I must warn you right at the start, in case such things would put you off reading it, that this piece contains occasional references to my childhood, my secondary school days and the early 1970s!
As at the present sentence it does NOT, however, contain any puns – so that’s all right then!
Back when I was a nipper there was no 24 hour, 7 day children’s TV – just a few programmes from when you got in from school to the start of the six o’clock news ; there were no home computers or games consoles (unless you counted the box with the Snakes & Ladders and Ludo boards in)!
So, when I wasn’t playing cricket with my friends on the nearby Bourne Park (not a responsible adult let alone a dirty old man in sight, ever!) or playing those board games with my Mum, Dad or little Sister, I was usually READING.
Actually I was FAR more likely to be reading than playing those games, mainly because I was the most appalling bad loser and the others were sometimes reluctant to play with me if I was likely to have a tantrum and walk out because I wasn’t winning.
And to eke out my much-read collection of “Biggles” books, in common with most British kids in the 1950s and 60s I subscribed to………….
And in Britain at that time there was a massive intellectual divide in the realms of children’s weekly published entertainment; on one side there were the ones I thought of as the “cartoon comics” – the tabloid newspaper sized “Beezer” and “Topper” along with the smaller A4 sized “Dandy” and “Beano”. I only ever got to read any of those when visiting my cousins!
I was never impressed with what (even as a small boy) I saw as rather banal and infantile humour. Instead I went for the “intellectual option” – a far more educational paper called “The Eagle”.
While this Boy’s comic did indeed contain illustrated stories, the quality of both pictures and words were markedly superior – more “art” than “cartoon”. More importantly, however, I learned a hell of a lot of the basics of my general knowledge from it; particularly the “How Things Work” articles with their amazing cutaway drawings of vehicles and machines!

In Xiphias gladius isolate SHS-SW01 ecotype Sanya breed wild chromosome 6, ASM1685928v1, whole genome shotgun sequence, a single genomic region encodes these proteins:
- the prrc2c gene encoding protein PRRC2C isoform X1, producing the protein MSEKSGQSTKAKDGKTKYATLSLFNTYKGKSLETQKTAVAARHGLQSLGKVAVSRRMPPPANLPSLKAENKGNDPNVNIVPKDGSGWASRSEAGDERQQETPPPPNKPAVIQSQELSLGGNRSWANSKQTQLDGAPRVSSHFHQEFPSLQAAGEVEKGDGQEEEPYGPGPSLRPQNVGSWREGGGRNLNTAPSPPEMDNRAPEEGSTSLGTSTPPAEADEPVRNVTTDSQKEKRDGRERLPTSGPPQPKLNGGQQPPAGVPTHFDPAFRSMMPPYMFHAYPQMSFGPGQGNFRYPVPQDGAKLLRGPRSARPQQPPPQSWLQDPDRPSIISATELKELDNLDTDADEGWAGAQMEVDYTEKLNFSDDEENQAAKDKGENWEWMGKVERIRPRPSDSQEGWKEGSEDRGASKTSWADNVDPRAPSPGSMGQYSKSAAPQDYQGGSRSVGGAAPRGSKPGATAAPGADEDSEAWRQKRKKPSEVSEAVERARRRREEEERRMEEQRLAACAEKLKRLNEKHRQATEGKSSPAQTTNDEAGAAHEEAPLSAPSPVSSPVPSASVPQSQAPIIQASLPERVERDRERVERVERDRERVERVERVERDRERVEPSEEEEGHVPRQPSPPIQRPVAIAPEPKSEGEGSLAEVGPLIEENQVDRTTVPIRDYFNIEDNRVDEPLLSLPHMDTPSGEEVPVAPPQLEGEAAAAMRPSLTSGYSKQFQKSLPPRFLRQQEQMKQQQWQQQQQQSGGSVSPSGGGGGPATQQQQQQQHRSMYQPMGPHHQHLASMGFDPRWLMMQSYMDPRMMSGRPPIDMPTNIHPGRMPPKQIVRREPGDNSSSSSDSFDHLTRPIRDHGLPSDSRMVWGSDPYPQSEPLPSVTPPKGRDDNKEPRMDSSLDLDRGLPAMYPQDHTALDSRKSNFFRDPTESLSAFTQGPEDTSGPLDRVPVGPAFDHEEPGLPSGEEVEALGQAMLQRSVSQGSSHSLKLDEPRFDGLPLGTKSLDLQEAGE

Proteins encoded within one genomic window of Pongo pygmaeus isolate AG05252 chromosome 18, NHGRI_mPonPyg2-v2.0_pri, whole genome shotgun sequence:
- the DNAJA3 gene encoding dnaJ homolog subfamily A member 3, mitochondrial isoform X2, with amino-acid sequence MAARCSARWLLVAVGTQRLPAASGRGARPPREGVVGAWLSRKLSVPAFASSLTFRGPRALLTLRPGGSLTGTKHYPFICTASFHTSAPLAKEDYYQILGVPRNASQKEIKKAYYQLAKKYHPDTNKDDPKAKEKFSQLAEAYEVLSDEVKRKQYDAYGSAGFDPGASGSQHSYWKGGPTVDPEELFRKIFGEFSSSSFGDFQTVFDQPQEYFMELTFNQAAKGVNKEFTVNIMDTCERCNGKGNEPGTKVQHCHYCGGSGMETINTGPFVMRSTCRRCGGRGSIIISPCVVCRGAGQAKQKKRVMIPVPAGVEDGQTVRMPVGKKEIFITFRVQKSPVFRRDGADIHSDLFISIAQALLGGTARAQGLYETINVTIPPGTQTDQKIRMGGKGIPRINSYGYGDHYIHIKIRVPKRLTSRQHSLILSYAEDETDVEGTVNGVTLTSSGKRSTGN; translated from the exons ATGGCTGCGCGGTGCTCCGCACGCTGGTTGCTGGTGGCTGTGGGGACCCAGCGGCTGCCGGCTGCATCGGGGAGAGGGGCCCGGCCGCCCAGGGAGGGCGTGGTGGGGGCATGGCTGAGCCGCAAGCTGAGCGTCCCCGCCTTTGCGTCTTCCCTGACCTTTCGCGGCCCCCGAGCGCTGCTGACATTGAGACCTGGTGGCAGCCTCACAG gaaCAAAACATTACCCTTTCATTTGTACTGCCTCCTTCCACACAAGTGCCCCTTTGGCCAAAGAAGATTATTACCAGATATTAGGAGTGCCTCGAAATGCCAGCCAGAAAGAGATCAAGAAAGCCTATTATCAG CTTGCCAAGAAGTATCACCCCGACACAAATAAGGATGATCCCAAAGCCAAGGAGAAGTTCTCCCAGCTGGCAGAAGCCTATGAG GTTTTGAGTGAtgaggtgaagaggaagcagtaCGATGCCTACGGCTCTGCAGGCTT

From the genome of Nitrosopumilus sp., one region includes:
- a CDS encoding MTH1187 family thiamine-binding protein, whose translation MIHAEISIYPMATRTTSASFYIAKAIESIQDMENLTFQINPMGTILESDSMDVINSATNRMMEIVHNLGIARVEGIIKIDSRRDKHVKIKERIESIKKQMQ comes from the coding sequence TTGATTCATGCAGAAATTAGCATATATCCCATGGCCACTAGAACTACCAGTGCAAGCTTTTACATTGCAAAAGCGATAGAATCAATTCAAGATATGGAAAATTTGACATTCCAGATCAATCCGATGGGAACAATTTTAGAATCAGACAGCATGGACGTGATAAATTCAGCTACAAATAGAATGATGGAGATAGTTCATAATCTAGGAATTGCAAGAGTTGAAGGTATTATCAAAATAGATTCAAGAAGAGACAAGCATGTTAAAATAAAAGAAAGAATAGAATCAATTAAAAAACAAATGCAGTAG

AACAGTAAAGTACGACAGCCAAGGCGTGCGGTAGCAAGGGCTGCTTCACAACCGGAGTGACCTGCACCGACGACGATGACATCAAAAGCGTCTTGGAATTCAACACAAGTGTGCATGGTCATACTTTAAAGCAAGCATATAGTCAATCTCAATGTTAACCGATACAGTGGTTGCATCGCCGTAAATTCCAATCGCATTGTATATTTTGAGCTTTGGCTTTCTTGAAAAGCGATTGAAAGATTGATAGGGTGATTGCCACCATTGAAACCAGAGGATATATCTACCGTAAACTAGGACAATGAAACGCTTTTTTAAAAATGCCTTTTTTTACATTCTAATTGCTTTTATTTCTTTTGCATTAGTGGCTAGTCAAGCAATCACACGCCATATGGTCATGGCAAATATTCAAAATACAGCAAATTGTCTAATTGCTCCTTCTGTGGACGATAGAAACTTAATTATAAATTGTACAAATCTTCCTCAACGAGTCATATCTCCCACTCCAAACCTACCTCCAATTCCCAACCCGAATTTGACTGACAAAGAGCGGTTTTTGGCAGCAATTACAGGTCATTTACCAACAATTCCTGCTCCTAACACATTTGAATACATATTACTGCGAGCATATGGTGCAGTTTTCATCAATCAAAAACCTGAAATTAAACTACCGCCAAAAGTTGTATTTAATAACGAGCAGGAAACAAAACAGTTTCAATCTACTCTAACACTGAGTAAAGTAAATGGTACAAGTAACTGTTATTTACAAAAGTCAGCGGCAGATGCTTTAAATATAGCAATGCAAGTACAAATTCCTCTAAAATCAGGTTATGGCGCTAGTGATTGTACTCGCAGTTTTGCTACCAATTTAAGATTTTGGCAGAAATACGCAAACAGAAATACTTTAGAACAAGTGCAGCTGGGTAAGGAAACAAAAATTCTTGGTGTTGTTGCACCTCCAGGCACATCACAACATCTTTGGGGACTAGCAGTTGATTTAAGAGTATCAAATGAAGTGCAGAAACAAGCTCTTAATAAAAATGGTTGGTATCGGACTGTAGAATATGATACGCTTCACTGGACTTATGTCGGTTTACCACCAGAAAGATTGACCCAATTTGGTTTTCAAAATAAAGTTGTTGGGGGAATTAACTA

It has to be said, however, that Eagle’s greatest achievement was introducing me to Science Fiction – “Dan Dare, Pilot of the Future” was the first thing I turned to each week and it took my childhood thoughts out into space well before either Cosmonauts or Astronauts were around to inspire me! I seem to recall that those stories also introduced me to the concept of time travel and some of its complications long before Doctor Who appeared – a space/time ship named “Tempus Frangit” pops into my memory from some deep bucket of trivia!
I don’t recall when I actually gave up taking “Eagle” but when I got to Secondary school there was another attraction.
And a whole new world of super-powered individuals opened up for me – although at first rather sporadically because the local newsagents didn’t receive them at all regularly or in the right order!
Let me explain.
As far as I was able to ascertain from the manager of the newsagents shop across the road from my parents’ house he was able to order the “Marvel” brand of comics, which included “X-Men”, “Thor”, “Fantastic 4”, “Spiderman”, “Incredible Hulk” etc, from his wholesaler because they had a facility for either importing those titles or possibly even printing them in the UK.
And, of course, because we could easily get that brand, we didn’t want them!
The other, and somewhat more famous at that time, brand was “DC Comics” – the publishers of “Superman”, “Supergirl”, “Batman”, “Wonder Woman”, “Green Lantern” (to name only those I can recall who have featured in movies) and dozens of others.
I was told that the reason for the haphazard and out of order arrival of DC comics was because they were imported through the nearby USAF bases on their supply transports as “padding” but have no way of telling whether this was true or not. If it was so then I presume the supplies came by sea – that is the only way to account for the fact that the date on the cover was sometimes nearly a year past. Oh, and you don’t pad items out with fairly dense paper if air transport is involved – you reduce the weight as much as you can!
Whatever the reason, they did arrive with (just barely) sufficient regularity to enable us to keep track of running storylines and there was the occasional bonus of an “80 Page Giant”, the equivalent of 2 or 3 regular comics in one. For some reason it was always one of those, rather than the less expensive ordinary editions, that I always managed to have confiscated by our 2nd year (now called year 8) Maths, Physics and Chemistry teacher “Bunter” Webb.
For more on HIM see https://littlealfie.wordpress.com/2009/12/20/
I must say, however, that they didn’t stay confiscated because as soon as that ineffectual, pompous little man left the room I would pinch my property right back from the unlocked desk drawer in which he had put it! He never seemed to notice.